RazorA razor is a question that divides information into two categories, based on relevance. The purpose of a razor is to define a boundary which can be used to sort any incoming information , and determine whether it lies inside our outside the boundary. A simple example: “Is this information relevant to me right now?” Productivity expert David Allen uses razors such as “Is it actionable?” as a method to process inbox information and increase productivity. A razor can also be used to sort things into rank order by asking of any two items “Which is more important?” To create a razor, define a question that can be answered only two ways, such as yes/no, or in/out. Alternative names: Cutter, fin, blade.

“Is this relevant to the issue at hand?”
“Can it be used to…?”
“Can you eat it?”
“Can you find it in a grocery store?”
“Can it be used to make a cake?”
“Which is more important?”

GeneratorA generator is a question that has a potentially unlimited number of answers. The purpose of a generator is to explore new or unknown territory and to find knowledge that may be hidden and make it explicit. An example might be “What kinds of things are possible?” Open questions are used by inventors to stimulate discovery, for example: “How might we transport sound over great distances?” To create a generator, define a question that has an unlimited set of possible answers. Alternative names: Spout, spring, opener.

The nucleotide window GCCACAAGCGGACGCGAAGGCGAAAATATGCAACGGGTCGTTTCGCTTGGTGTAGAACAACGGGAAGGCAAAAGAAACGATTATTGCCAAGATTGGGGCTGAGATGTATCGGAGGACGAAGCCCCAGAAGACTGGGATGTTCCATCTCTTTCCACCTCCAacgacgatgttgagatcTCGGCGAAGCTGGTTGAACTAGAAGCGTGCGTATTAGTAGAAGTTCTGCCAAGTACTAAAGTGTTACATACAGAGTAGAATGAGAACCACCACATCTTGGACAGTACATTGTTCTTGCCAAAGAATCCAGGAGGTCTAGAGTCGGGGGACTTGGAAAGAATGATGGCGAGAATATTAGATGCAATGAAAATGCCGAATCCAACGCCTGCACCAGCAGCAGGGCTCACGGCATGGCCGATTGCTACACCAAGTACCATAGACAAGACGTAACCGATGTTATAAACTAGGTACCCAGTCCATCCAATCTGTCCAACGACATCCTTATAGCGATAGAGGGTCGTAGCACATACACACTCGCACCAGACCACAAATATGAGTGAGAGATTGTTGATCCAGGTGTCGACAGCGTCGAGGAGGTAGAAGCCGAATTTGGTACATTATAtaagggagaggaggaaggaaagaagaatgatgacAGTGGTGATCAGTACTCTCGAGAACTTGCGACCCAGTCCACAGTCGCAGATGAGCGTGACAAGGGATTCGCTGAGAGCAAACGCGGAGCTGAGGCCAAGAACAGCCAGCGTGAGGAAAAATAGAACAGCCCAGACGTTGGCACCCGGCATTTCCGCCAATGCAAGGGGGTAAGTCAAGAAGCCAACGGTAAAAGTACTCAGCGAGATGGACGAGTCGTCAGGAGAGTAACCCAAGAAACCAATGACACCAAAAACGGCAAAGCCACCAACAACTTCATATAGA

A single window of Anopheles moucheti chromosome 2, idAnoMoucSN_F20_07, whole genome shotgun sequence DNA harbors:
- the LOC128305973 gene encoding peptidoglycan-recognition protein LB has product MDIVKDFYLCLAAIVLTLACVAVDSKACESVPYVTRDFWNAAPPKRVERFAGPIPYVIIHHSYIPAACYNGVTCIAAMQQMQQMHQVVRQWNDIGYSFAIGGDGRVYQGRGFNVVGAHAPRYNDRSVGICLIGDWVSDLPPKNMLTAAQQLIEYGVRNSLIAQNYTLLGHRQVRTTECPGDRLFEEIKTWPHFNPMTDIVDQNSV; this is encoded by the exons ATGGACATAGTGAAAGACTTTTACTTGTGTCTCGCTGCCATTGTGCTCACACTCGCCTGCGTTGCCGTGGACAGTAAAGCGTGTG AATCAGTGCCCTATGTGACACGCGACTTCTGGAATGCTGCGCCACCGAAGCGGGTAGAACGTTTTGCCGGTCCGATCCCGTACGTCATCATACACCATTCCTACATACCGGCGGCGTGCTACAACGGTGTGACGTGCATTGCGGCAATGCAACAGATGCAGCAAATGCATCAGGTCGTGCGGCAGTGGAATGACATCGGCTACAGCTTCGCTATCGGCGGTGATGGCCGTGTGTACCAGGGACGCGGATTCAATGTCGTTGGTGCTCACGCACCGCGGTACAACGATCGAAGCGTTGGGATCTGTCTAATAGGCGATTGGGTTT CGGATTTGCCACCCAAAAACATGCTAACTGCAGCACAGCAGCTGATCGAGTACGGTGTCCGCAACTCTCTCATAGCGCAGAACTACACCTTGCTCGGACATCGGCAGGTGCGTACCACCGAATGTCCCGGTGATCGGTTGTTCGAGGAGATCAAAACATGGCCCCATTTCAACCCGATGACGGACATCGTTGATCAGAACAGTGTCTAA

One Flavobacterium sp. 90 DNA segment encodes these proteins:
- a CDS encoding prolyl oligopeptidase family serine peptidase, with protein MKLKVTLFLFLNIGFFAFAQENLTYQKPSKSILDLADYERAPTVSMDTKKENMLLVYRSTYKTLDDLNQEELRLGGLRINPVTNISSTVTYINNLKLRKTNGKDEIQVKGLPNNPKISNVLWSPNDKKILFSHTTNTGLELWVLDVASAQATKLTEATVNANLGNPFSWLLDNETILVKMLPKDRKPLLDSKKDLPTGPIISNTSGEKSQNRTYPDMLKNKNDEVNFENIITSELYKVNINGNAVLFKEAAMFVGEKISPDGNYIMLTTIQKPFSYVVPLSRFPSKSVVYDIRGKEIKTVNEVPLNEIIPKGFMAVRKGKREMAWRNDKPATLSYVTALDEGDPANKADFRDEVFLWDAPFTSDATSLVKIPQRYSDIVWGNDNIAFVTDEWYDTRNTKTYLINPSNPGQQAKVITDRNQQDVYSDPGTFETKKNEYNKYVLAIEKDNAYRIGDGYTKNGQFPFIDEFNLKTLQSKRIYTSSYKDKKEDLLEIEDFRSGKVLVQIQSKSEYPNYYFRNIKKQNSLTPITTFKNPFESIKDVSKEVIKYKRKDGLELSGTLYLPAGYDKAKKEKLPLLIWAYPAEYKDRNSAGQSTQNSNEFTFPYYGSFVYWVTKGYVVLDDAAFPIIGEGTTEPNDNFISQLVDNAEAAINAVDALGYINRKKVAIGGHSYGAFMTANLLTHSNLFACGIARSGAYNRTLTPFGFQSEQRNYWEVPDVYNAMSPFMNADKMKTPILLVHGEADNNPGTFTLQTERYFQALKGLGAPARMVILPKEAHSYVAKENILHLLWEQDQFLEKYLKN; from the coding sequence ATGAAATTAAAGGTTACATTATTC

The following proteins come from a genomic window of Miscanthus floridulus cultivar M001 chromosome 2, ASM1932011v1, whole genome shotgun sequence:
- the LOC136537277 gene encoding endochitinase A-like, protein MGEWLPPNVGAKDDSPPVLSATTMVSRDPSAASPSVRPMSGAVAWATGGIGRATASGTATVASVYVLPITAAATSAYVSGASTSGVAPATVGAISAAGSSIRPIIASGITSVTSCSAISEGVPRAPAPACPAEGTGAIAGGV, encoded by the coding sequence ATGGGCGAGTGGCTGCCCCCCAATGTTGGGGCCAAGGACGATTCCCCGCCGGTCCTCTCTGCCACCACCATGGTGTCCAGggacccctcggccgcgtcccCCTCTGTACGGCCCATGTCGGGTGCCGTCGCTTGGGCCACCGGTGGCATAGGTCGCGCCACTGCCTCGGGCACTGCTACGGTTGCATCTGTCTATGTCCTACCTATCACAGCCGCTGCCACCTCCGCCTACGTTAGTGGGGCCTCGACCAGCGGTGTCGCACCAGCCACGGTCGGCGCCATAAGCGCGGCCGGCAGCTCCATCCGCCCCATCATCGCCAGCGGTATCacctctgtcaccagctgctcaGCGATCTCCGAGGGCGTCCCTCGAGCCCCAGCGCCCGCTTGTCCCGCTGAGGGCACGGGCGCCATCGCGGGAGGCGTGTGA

“How might we…?”
“What might happen if…?”
“What kinds of things could…?”
“What is the meaning of life?”

PeelerA peeler is a single question that, when repeated, drives attention to deeper and deeper levels, like the peeling of an onion. The purpose of a peeler is to penetrate beyond superficial levels in order to get to the heart of the matter. An example might be “Why?” Taiichi Ono, the designer of Toyota’s production system, described “Five whys” as the basis of Toyota’s approach, because by the time you have asked why five times, the nature of the problem as well as its solution becomes clear. But a peeler does not have to use the word “why.” Another peeler results from using the question “How does that work?” This approach has served science for many years and has led to deeper and deeper levels of the onion, from atoms to particles and beyond [Is it fair to call this reductionism?]. To create a peeler, define a single question that can be asked repeatedly to drive to deeper and deeper levels of an issue. Alternative names: Ladder, drill, hammer, spike, repeater.

“What else?”
“So what?” (For developing a selling story)